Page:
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Public pensions and growth

  • Lambrecht, Stephane
  • Michel, Philippe
  • Vidal, Jean-Pierre

This paper investigates the relationship between the size of an unfunded public pension system and economic growth in an overlapping generation economy, in which altruistic parents finance the education of their children and leave bequests. Unlike the existing literature, we model intergenerational altruism by assuming that children's income during adulthood is an argument of parental utility. Unfunded public pensions can promote growth when families face liquidity constraints preventing them from investing optimally in the education of their children. We consider two alternative ways of financing a public pension system, either by levying social contributions in a lump-sum manner or in proportion to labour income. We find that there is no case for unfunded public pensions in economies where bequests are operative. By contrast, there exists a growth-maximising size of the public pension system in economies where bequests are not operative and individuals are sufficiently patient JEL Classification: H55, I20, D91

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Article provided by Elsevier in its journal European Economic Review.

Volume (Year): 49 (2005)
Issue (Month): 5 (July)
Pages: 1261-1281

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Handle: RePEc:eee:eecrev:v:49:y:2005:i:5:p:1261-1281
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  1. MICHEL, Philippe & PESTIEAUÂ , Pierre, 1994. "Fiscal Policy in a Growth Model with Both Altruistic and Non Altruistic Agents," CORE Discussion Papers 1994049, Université catholique de Louvain, Center for Operations Research and Econometrics (CORE).
  2. Andrew B. Abel, . "Operative Gift and Bequest Motives," Rodney L. White Center for Financial Research Working Papers 9-87, Wharton School Rodney L. White Center for Financial Research.
  3. Paul A. Samuelson, 1958. "An Exact Consumption-Loan Model of Interest with or without the Social Contrivance of Money," Journal of Political Economy, University of Chicago Press, vol. 66, pages 467.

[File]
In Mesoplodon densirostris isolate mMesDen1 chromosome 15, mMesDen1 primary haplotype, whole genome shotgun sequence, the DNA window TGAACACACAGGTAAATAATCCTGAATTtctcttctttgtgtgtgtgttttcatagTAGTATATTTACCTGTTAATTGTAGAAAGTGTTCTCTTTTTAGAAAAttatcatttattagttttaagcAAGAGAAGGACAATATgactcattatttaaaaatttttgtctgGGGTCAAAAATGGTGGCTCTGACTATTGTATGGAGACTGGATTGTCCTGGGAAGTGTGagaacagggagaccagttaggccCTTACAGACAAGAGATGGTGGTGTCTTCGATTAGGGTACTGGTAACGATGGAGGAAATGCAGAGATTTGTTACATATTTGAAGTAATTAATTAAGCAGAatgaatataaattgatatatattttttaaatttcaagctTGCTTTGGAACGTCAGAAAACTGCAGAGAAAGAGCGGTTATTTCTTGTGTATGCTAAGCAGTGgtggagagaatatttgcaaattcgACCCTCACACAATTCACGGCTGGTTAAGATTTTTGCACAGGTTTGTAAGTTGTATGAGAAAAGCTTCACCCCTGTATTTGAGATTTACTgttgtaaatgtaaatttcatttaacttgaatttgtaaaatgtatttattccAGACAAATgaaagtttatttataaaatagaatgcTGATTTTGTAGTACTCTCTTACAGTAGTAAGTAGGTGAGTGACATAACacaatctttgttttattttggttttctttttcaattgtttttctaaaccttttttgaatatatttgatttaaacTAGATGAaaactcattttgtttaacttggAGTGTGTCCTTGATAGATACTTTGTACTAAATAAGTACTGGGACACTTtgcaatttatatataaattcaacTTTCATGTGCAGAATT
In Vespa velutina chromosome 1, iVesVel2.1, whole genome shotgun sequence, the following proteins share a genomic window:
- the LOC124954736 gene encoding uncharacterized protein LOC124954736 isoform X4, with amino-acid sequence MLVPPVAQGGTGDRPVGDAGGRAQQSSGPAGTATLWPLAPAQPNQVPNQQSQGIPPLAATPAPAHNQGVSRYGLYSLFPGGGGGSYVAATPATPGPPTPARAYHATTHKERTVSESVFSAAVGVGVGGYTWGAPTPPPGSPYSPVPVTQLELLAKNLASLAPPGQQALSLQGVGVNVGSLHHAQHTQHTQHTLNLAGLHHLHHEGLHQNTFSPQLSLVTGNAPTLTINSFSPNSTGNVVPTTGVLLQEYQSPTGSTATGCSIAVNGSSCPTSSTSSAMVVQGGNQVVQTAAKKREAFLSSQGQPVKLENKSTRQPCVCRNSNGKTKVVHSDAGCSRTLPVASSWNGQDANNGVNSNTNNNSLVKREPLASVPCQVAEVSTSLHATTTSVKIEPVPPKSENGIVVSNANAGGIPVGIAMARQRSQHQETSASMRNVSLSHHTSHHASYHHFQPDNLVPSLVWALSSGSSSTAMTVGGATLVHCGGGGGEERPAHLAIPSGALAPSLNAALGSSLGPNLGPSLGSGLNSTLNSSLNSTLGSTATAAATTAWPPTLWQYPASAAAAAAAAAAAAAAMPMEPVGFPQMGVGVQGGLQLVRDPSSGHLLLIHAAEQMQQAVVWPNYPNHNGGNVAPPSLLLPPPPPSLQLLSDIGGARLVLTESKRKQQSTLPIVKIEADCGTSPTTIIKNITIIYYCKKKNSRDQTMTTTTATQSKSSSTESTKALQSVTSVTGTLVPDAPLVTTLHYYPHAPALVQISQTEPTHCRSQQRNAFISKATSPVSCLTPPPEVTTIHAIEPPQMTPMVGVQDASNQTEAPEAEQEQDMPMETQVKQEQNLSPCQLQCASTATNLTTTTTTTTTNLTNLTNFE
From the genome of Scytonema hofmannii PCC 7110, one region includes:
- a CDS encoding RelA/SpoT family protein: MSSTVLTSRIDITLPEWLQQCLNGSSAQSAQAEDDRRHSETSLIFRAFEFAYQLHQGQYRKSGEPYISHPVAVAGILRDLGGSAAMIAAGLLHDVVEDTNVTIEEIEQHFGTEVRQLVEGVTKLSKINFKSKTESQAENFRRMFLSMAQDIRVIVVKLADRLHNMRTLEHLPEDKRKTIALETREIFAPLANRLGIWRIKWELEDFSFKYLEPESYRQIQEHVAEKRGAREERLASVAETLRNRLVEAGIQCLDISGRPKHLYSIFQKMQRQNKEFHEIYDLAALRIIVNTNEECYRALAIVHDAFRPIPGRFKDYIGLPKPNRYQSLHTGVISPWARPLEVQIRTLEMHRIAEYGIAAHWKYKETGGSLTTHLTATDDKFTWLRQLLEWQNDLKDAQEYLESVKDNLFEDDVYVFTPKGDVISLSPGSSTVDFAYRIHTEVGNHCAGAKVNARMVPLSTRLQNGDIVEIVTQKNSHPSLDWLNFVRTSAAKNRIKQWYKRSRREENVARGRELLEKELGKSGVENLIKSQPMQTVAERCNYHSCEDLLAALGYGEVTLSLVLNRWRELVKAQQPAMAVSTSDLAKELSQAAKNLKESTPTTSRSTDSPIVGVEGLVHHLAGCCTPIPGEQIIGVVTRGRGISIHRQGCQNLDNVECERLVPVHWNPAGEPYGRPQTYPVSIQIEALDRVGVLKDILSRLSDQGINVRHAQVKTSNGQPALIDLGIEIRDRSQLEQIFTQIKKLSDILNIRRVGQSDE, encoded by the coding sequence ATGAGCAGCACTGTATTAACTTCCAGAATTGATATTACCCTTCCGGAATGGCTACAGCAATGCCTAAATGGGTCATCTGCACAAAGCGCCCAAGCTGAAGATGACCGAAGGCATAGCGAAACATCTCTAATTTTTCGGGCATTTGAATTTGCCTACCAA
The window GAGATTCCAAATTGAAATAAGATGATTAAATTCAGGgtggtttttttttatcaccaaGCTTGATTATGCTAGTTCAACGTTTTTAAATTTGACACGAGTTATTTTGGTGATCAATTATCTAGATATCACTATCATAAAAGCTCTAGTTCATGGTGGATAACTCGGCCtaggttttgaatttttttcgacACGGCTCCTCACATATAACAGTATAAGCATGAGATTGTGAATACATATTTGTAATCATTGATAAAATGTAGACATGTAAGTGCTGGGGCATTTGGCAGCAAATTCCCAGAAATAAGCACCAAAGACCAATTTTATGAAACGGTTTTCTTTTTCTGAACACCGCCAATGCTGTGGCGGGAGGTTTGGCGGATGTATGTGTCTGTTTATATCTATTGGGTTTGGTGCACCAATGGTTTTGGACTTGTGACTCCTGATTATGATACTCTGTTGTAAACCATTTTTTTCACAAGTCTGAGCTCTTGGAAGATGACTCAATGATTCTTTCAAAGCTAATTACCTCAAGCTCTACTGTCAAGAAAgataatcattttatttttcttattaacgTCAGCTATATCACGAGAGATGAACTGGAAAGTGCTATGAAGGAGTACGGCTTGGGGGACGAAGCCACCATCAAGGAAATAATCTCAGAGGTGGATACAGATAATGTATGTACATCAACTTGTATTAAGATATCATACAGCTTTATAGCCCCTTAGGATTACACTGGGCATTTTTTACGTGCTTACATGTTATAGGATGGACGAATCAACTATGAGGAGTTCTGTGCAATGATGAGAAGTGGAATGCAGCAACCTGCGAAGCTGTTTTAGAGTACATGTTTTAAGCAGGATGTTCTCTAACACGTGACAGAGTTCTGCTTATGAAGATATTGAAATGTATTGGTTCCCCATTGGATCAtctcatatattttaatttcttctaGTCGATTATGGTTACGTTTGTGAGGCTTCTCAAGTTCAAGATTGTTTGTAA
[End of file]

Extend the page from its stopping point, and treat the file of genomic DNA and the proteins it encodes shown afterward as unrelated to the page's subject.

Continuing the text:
4. Kaganovich, Michael & Zilcha, Itzhak, 1999. "Education, social security, and growth," Journal of Public Economics, Elsevier, vol. 71(2), pages 289-309, February.
  5. Emmanuel Thibault, 2000. "Existence of equilibrium in an OLG model with production and altruistic preferences," Economic Theory, Springer, vol. 15(3), pages 709-715.
  6. Caballe, Jordi, 1995. "Endogenous Growth, Human Capital, and Bequests in a Life-Cycle Model," Oxford Economic Papers, Oxford University Press, vol. 47(1), pages 156-81, January.
  7. Willi Leibfritz & John Thornton & Alexandra Bibbee, 1997. "Taxation and Economic Performance," OECD Economics Department Working Papers 176, OECD Publishing.
  8. Barro, Robert J., 1974. "Are Government Bonds Net Wealth?," Scholarly Articles 3451399, Harvard University Department of Economics.
  9. Weil, Philippe, 1987. "Love thy children : Reflections on the Barro debt neutrality theorem," Journal of Monetary Economics, Elsevier, vol. 19(3), pages 377-391, May.
  10. Glomm, Gerhard & Ravikumar, B, 1992. "Public versus Private Investment in Human Capital Endogenous Growth and Income Inequality," Journal of Political Economy, University of Chicago Press, vol. 100(4), pages 818-34, August.
  11. Drazen, Allan, 1978. "Government Debt, Human Capital, and Bequests in a Life-Cycle Model," Journal of Political Economy, University of Chicago Press, vol. 86(3), pages 505-16, June.
  12. Kneller, Richard & Bleaney, Michael F. & Gemmell, Norman, 1999. "Fiscal policy and growth: evidence from OECD countries," Journal of Public Economics, Elsevier, vol. 74(2), pages 171-190, November.
  13. Sanchez-Losada, Fernando, 2000. "Growth effects of an unfunded social security system when there is altruism and human capital," Economics Letters, Elsevier, vol. 69(1), pages 95-99, October.
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